14. Although there are separate Outcome Frameworks for the NHS, public health and for social care, it is positive that, where outcomes depend on integration and alignment, indicators are replicated across the three frameworks, or complementary indicators are included. However we feel there is more scope for integration and that to ensure all sectors work in partnership to achieve outcomes, it is important that there are shared reporting arrangements and that all parties benefit from incentives.

15. In relation to workforce, attention within public health has been focussed on the regulation and development of senior staff, mostly at consultant and DPH level. We think that there should be a shift of focus towards the needs of the public health workforce at lower levels, like health trainers, but also other health improvement practitioners, some of whom have lost their jobs as funding has been scaled back. At the moment there is a lack of consistency around training and continual professional development and an absence of clear career pathways that needs addressing.

16. There are many promising developments in relation to lay engagement in public health, in particular the community health champion role has achieved greater recognition in recent months (one of the Big Society Awards went to the Altogether Better Programme in Yorkshire and Humber which is training and developing champions). Health Trainer Services are increasing recruiting and training health trainer champions who are volunteers from target communities who promote the service and signpost people into it, thereby extending the service’s reach into marginalised communities. There needs to be much greater recognition of the role volunteers are playing in promoting health, particularly in some of our most disadvantaged communities, and investment in developing and supporting this form of lay engagement.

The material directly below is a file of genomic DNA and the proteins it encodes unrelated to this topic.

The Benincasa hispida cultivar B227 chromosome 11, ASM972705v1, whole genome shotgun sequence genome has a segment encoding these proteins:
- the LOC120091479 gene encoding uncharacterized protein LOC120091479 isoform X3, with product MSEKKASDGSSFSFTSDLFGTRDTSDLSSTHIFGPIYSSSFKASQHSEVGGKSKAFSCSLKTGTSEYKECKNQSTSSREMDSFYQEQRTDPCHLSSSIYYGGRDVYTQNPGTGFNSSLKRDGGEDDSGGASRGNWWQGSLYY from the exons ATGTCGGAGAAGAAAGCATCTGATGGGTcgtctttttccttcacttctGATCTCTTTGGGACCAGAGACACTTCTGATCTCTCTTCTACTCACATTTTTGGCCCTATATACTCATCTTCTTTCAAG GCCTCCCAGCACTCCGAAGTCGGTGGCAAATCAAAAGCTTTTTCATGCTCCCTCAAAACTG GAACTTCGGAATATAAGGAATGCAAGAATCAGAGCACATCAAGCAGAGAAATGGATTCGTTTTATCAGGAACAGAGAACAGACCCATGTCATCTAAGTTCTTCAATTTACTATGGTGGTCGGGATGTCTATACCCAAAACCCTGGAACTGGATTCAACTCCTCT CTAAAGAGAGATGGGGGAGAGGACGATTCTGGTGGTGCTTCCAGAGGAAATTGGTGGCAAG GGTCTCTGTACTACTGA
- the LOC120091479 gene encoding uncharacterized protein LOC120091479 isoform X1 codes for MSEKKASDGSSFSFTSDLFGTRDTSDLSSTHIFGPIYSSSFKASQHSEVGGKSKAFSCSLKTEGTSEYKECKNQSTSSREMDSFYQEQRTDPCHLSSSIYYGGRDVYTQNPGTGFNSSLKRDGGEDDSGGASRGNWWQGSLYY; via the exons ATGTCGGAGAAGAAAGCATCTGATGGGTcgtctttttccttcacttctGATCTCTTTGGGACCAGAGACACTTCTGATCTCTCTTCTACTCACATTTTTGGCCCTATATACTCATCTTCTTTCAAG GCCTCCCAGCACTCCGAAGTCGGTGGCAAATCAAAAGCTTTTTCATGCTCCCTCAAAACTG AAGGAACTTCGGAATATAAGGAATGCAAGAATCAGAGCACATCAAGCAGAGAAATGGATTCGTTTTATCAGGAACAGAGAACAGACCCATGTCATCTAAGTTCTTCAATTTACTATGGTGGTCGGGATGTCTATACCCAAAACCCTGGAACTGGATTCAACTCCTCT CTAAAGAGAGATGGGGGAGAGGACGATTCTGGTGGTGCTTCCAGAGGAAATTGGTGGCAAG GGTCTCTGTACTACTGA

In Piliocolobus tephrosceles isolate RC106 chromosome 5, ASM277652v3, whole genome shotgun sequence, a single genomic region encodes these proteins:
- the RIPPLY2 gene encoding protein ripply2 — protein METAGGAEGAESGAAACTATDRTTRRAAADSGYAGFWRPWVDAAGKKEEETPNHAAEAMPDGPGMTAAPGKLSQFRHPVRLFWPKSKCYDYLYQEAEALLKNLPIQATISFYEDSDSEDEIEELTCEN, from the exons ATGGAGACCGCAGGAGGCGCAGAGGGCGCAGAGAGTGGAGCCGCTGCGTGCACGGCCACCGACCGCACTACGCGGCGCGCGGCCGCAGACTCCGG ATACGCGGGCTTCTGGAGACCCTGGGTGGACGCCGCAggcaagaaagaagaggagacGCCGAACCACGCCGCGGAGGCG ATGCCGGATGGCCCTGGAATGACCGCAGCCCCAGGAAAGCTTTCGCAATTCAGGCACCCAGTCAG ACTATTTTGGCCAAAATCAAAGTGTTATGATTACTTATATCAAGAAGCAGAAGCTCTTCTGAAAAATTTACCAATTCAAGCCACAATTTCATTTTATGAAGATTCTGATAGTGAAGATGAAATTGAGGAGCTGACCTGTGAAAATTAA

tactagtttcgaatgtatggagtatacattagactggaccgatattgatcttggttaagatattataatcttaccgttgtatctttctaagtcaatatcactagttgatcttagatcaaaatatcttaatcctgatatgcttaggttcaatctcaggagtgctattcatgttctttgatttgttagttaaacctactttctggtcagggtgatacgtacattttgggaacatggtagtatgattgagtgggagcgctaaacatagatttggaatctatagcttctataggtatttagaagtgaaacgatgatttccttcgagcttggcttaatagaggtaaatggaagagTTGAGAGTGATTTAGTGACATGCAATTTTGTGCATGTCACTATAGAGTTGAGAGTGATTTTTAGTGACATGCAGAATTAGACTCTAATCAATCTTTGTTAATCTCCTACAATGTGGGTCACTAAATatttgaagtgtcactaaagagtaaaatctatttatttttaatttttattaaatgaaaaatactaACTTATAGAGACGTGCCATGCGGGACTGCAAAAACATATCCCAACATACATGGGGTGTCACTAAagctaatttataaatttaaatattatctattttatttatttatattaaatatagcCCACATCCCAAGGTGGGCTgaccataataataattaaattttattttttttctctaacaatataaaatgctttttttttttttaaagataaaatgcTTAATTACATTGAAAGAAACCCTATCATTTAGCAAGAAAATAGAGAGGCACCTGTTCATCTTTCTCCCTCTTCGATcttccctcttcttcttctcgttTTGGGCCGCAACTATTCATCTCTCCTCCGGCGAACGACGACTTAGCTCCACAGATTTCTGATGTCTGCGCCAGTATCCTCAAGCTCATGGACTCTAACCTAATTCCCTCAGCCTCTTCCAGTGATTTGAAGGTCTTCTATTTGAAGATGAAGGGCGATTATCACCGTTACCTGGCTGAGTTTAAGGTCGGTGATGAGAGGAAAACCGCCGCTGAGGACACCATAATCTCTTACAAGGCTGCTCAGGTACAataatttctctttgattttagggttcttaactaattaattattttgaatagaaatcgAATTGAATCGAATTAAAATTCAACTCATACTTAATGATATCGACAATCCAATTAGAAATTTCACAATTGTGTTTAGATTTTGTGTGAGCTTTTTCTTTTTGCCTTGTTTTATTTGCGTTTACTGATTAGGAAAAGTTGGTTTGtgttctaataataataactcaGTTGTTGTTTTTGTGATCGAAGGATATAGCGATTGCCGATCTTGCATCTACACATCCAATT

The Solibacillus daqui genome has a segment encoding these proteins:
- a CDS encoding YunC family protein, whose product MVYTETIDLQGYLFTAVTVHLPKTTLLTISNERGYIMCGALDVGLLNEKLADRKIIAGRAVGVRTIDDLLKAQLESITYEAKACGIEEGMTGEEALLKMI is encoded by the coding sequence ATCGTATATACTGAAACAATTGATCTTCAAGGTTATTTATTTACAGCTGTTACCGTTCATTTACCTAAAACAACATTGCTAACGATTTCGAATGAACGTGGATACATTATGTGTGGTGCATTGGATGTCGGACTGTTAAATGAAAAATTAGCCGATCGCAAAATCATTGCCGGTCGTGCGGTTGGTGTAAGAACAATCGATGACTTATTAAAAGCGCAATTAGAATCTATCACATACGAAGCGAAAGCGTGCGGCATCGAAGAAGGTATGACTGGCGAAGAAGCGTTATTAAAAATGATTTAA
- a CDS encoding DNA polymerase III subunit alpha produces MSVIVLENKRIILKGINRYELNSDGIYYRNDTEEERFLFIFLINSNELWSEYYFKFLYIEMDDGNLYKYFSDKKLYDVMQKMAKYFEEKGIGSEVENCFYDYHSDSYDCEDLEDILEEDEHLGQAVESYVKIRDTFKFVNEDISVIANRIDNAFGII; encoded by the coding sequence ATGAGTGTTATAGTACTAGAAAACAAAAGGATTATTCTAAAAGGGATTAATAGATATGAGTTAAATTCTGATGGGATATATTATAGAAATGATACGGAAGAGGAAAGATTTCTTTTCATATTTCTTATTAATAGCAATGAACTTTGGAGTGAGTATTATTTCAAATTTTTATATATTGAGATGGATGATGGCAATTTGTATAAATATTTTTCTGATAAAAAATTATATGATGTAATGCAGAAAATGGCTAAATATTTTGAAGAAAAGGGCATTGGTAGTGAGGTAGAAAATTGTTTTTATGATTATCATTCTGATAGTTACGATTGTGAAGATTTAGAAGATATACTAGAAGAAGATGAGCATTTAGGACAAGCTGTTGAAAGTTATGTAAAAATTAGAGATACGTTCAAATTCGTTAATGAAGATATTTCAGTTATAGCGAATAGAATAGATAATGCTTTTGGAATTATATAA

17. We support the findings of the Marmot review and have concerns, some of which we have detailed above, that the social determinants of health and health inequalities are not being addressed by current policy, and indeed are getting worse, one example being in relation to housing policy.

18. Health trainers have an important role to play in addressing inequalities, but, despite what is now a strong evidence base, including clear evidence of how they can save money in the short and medium term, programmes have not been scaled up to a level where they can make a real difference to population outcomes.

19. Social prescribing is another approach, which can be combined with health trainers to achieve excellent results for people who are socially isolated or have low level mental health problems, which has not been scaled up.

20. Health trainers and champions are increasingly supporting people living with long term conditions through simple measures like for example helping diabetics to develop new meal plans, shop for appropriate foods and manage on a budget. Both this approach and social prescribing, if scaled up across health economies, could save considerable amounts of money and reduce health inequalities.

21. Health trainers, community health champions and social prescribing all depend on there being community based activities to improve health which they can signpost people to. Many of these activities are run by voluntary and community groups and are disappearing as these groups experience cuts in their funding. Walking groups, cook and eat sessions and weight management support are just some examples of activities that do not need a lot of funding but do need some, and which are vital if those in marginalised groups are going to be able to change their behaviour to improve their health.

22. In conclusion, health trainers are part of a wide range of health improvement activities which engage lay people in their delivery and which are achieving results but which need more recognition, support and mainstreaming if we are to develop a health and social care system which enables people to achieve not just great life expectancy, but greater healthy life expectancy.

June 2011

Prepared 28th November 2011